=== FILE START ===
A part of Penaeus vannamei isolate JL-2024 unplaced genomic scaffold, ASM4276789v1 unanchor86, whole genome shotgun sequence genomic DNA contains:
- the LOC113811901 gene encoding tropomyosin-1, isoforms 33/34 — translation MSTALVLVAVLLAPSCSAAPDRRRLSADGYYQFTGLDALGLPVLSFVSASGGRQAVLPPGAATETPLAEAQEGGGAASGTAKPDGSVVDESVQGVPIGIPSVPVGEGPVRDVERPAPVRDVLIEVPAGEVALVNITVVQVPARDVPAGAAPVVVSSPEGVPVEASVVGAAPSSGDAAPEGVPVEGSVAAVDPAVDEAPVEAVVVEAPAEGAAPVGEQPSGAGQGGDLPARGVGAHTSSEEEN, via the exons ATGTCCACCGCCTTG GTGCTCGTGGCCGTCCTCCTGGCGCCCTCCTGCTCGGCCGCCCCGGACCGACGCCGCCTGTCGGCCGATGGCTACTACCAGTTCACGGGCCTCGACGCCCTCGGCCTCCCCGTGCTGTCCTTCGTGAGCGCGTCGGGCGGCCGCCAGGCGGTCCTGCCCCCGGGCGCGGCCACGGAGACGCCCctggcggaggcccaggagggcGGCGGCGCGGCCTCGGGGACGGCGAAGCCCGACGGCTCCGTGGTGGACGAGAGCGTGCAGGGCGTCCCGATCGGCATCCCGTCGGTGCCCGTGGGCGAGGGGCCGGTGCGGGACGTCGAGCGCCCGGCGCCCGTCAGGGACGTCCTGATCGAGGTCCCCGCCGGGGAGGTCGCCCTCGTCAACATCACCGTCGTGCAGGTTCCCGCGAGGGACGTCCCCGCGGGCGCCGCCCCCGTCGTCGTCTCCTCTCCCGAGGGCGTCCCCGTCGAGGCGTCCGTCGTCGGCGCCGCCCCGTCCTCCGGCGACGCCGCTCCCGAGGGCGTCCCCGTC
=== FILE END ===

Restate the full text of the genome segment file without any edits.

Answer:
A part of Penaeus vannamei isolate JL-2024 unplaced genomic scaffold, ASM4276789v1 unanchor86, whole genome shotgun sequence genomic DNA contains:
- the LOC113811901 gene encoding tropomyosin-1, isoforms 33/34 — translation MSTALVLVAVLLAPSCSAAPDRRRLSADGYYQFTGLDALGLPVLSFVSASGGRQAVLPPGAATETPLAEAQEGGGAASGTAKPDGSVVDESVQGVPIGIPSVPVGEGPVRDVERPAPVRDVLIEVPAGEVALVNITVVQVPARDVPAGAAPVVVSSPEGVPVEASVVGAAPSSGDAAPEGVPVEGSVAAVDPAVDEAPVEAVVVEAPAEGAAPVGEQPSGAGQGGDLPARGVGAHTSSEEEN, via the exons ATGTCCACCGCCTTG GTGCTCGTGGCCGTCCTCCTGGCGCCCTCCTGCTCGGCCGCCCCGGACCGACGCCGCCTGTCGGCCGATGGCTACTACCAGTTCACGGGCCTCGACGCCCTCGGCCTCCCCGTGCTGTCCTTCGTGAGCGCGTCGGGCGGCCGCCAGGCGGTCCTGCCCCCGGGCGCGGCCACGGAGACGCCCctggcggaggcccaggagggcGGCGGCGCGGCCTCGGGGACGGCGAAGCCCGACGGCTCCGTGGTGGACGAGAGCGTGCAGGGCGTCCCGATCGGCATCCCGTCGGTGCCCGTGGGCGAGGGGCCGGTGCGGGACGTCGAGCGCCCGGCGCCCGTCAGGGACGTCCTGATCGAGGTCCCCGCCGGGGAGGTCGCCCTCGTCAACATCACCGTCGTGCAGGTTCCCGCGAGGGACGTCCCCGCGGGCGCCGCCCCCGTCGTCGTCTCCTCTCCCGAGGGCGTCCCCGTCGAGGCGTCCGTCGTCGGCGCCGCCCCGTCCTCCGGCGACGCCGCTCCCGAGGGCGTCCCCGTC